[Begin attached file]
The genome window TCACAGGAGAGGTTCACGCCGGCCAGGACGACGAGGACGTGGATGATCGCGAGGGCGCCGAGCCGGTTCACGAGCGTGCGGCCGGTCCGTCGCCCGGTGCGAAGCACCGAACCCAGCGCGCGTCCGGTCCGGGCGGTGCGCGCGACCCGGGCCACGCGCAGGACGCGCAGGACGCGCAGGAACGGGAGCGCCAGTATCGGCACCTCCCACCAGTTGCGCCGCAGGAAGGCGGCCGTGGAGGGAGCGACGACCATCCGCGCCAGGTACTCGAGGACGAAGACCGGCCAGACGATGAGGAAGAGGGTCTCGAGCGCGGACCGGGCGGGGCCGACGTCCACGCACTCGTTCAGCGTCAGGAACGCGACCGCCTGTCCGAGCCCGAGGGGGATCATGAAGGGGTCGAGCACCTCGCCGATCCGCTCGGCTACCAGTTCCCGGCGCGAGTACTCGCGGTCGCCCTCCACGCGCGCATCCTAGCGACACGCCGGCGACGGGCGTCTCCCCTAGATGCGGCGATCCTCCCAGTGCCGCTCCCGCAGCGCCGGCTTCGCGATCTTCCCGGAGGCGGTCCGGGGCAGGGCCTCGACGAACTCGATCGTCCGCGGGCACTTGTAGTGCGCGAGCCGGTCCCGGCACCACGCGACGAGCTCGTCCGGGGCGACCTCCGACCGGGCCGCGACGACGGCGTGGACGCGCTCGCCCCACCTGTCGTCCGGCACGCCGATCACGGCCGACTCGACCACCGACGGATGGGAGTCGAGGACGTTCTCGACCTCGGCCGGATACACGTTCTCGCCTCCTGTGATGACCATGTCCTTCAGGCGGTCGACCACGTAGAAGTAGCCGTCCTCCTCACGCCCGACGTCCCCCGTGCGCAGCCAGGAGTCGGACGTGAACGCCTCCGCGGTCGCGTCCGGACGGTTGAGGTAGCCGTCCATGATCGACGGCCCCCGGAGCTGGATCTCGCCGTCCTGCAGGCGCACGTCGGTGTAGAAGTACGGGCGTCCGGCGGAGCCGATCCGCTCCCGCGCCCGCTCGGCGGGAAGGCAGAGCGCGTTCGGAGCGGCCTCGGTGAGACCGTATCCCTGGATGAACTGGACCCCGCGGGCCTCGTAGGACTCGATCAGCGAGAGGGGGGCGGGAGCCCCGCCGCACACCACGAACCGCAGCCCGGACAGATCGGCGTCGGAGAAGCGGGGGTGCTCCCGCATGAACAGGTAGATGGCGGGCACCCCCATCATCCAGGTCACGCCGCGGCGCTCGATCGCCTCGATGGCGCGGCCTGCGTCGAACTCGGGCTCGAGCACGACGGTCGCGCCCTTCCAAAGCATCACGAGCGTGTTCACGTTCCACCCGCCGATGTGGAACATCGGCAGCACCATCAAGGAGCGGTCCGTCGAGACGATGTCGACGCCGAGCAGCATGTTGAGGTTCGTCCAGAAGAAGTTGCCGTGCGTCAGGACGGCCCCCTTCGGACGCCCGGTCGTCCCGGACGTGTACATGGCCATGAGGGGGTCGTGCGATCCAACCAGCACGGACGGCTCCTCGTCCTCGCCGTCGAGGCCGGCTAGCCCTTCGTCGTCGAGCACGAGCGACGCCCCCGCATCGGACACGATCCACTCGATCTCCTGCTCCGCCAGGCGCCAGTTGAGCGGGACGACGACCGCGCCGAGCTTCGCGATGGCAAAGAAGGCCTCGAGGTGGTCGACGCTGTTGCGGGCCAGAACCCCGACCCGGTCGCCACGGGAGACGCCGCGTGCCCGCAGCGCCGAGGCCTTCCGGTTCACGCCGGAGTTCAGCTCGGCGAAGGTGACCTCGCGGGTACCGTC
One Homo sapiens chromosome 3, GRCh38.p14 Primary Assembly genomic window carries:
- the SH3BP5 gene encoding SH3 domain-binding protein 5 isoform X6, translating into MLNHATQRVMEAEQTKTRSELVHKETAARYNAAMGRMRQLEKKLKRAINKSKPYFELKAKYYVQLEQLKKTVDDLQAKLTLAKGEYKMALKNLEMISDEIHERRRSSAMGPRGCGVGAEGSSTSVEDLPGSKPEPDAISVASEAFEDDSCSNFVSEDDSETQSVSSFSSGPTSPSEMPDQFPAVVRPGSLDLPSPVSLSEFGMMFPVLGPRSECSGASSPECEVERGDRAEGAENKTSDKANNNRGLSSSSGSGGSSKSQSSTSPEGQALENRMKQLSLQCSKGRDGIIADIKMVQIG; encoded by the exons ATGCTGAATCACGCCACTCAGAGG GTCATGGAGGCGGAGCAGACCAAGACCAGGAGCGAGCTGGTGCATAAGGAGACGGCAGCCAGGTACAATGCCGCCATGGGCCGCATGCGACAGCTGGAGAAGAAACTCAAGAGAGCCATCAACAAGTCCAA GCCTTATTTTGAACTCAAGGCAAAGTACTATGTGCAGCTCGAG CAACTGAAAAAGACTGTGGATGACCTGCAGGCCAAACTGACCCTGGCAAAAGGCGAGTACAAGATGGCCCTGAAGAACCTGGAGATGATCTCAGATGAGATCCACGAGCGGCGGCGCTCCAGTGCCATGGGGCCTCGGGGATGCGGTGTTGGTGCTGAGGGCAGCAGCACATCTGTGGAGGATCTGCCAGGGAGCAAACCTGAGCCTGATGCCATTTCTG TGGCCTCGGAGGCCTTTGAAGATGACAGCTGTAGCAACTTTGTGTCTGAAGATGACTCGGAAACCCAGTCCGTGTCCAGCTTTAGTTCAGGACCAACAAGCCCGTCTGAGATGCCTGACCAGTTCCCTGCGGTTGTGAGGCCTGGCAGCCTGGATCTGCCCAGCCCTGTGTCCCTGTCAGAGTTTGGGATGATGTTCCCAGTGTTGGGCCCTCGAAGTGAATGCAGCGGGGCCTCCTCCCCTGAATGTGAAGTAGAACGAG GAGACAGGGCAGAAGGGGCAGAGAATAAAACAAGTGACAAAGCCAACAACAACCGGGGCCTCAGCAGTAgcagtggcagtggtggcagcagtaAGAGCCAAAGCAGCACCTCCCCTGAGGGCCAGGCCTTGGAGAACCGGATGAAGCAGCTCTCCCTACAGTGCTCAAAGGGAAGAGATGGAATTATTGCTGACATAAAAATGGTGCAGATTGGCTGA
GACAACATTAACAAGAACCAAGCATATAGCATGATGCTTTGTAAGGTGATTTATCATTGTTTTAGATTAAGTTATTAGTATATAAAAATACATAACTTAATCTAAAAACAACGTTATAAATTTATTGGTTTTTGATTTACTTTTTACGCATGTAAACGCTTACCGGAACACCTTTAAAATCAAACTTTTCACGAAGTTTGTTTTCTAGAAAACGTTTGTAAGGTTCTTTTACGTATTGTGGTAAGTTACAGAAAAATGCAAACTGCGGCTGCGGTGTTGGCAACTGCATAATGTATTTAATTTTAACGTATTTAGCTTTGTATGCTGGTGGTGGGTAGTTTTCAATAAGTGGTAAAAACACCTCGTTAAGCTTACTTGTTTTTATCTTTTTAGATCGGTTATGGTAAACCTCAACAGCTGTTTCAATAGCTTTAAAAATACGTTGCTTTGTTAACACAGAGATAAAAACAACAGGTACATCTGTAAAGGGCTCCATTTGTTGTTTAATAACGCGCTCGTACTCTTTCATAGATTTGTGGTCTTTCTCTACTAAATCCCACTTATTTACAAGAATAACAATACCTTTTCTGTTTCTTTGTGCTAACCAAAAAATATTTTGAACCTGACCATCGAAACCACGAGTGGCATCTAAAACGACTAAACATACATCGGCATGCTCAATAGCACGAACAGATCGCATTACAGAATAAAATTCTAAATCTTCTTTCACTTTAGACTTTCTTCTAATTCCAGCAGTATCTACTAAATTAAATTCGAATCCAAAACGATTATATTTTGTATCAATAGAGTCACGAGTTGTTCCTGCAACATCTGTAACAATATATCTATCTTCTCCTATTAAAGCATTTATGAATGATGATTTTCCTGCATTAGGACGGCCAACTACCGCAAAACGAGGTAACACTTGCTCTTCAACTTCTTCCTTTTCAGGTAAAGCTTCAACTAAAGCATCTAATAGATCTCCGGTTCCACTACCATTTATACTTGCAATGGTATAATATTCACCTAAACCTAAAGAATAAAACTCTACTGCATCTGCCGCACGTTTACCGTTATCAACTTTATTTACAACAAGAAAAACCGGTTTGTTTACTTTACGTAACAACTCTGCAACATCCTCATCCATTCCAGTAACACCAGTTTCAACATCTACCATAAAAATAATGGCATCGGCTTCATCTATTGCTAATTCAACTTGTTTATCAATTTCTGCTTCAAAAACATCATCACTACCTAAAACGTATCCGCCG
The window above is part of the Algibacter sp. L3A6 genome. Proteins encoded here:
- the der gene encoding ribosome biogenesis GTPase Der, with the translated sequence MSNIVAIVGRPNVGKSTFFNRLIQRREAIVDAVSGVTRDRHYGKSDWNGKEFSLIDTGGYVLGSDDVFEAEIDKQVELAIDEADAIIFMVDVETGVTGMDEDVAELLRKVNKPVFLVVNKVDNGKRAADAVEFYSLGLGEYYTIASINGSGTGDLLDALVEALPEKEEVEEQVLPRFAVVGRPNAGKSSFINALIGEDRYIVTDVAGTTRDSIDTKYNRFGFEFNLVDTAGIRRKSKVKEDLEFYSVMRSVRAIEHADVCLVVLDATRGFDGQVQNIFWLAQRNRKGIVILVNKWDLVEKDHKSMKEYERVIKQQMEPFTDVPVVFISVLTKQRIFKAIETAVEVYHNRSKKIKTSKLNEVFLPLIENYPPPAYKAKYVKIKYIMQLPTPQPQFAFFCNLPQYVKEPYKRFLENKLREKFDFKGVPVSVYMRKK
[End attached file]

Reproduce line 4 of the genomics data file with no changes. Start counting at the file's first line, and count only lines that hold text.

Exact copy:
GACAACATTAACAAGAACCAAGCATATAGCATGATGCTTTGTAAGGTGATTTATCATTGTTTTAGATTAAGTTATTAGTATATAAAAATACATAACTTAATCTAAAAACAACGTTATAAATTTATTGGTTTTTGATTTACTTTTTACGCATGTAAACGCTTACCGGAACACCTTTAAAATCAAACTTTTCACGAAGTTTGTTTTCTAGAAAACGTTTGTAAGGTTCTTTTACGTATTGTGGTAAGTTACAGAAAAATGCAAACTGCGGCTGCGGTGTTGGCAACTGCATAATGTATTTAATTTTAACGTATTTAGCTTTGTATGCTGGTGGTGGGTAGTTTTCAATAAGTGGTAAAAACACCTCGTTAAGCTTACTTGTTTTTATCTTTTTAGATCGGTTATGGTAAACCTCAACAGCTGTTTCAATAGCTTTAAAAATACGTTGCTTTGTTAACACAGAGATAAAAACAACAGGTACATCTGTAAAGGGCTCCATTTGTTGTTTAATAACGCGCTCGTACTCTTTCATAGATTTGTGGTCTTTCTCTACTAAATCCCACTTATTTACAAGAATAACAATACCTTTTCTGTTTCTTTGTGCTAACCAAAAAATATTTTGAACCTGACCATCGAAACCACGAGTGGCATCTAAAACGACTAAACATACATCGGCATGCTCAATAGCACGAACAGATCGCATTACAGAATAAAATTCTAAATCTTCTTTCACTTTAGACTTTCTTCTAATTCCAGCAGTATCTACTAAATTAAATTCGAATCCAAAACGATTATATTTTGTATCAATAGAGTCACGAGTTGTTCCTGCAACATCTGTAACAATATATCTATCTTCTCCTATTAAAGCATTTATGAATGATGATTTTCCTGCATTAGGACGGCCAACTACCGCAAAACGAGGTAACACTTGCTCTTCAACTTCTTCCTTTTCAGGTAAAGCTTCAACTAAAGCATCTAATAGATCTCCGGTTCCACTACCATTTATACTTGCAATGGTATAATATTCACCTAAACCTAAAGAATAAAACTCTACTGCATCTGCCGCACGTTTACCGTTATCAACTTTATTTACAACAAGAAAAACCGGTTTGTTTACTTTACGTAACAACTCTGCAACATCCTCATCCATTCCAGTAACACCAGTTTCAACATCTACCATAAAAATAATGGCATCGGCTTCATCTATTGCTAATTCAACTTGTTTATCAATTTCTGCTTCAAAAACATCATCACTACCTAAAACGTATCCGCCG